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Cherry pepper Capsicum Annuum Solanaceae

http://en.wikipedia.org

Scoville heat units

 

15,000,000–16,000,000

Pure capsaicin

8,600,000–9,100,000

 

5,000,000–5,300,000

 

855,000–1,463,700

 

350,000–580,000

 

100,000–350,000

 

50,000–100,000

 

30,000–50,000

 

10,000–23,000

 

2,500–8,000

pimento 3500

500–2,500

 

100–500

 

0


 

Named for the fruit it resembles, this cultivar's fruit is small, red, and round. It is typically used fresh, or pickled and jarred, and is often used to stuff green olives. It is also called pimento.

Cherry pepper

A pimento or cherry pepper is a variety of large, red, heart-shaped chili pepper (Capsicum annuum) that measures 3 to 4 inches (7 to 10 cm) long and 2 to 3 inches (5 to 7 cm) wide (medium, elongate). The flesh of the pimento is sweet, succulent and more aromatic than that of the red bell pepper. Some varieties of the pimento type are hot, including the Floral Gem and Santa Fe Grande varieties. "Pimiento" is the Spanish word. "Pimento" or "pimentγo" are Portuguese words for "bell pepper", while "pimenta" refers both to chili peppers and to black peppercorns. It is typically used fresh, or pickled and jarred. The pimento has one of the lowest Scoville scale ratings of any chili pepper.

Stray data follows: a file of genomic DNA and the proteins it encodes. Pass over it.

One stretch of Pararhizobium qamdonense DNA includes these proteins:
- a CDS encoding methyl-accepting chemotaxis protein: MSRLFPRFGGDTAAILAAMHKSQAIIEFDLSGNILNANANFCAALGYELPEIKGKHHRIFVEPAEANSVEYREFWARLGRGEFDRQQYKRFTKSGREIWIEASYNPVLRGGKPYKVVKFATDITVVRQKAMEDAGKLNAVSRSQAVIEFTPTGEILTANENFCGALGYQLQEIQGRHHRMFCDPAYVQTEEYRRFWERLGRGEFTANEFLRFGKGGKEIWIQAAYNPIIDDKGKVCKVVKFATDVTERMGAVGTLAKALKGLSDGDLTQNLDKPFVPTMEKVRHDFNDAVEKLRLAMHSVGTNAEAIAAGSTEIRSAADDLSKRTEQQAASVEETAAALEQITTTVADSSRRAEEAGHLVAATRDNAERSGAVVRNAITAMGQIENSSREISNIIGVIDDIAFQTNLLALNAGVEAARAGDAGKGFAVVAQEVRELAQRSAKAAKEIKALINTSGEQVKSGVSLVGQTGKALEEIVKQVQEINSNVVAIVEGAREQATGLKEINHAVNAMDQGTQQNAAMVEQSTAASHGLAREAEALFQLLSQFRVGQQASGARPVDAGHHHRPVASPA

Stuffing
These sweet pimento peppers are also the familiar red stuffing found in prepared Spanish green olives. The pimento was originally hand cut into small pieces and hand stuffed in olives to complement the strong flavor of the olive, however this method was very time intensive. In the industrial era the cut pimento was shot via hydraulic pump through the olive getting rid of the pit.

For ease of production, pimento is sometimes pureed and formed with the help of a natural gum (such as sodium alginate or guar gum) into strips. This allows the olive stuffing to be completed by a machine, lowering the cost of production. However, guar (an annual legume mostly produced in India) may inadvertently make the olives less accessible to consumers with peanut allergies, as those individuals may have a cross-reaction to the guar. This leaves sodium alginate as a more universal choice.
Other uses

Pimentos are commonly used for making pimento cheese, a sandwich filling in the Southern United States and the Philippines. Also used for making pimento loaf.

 

 

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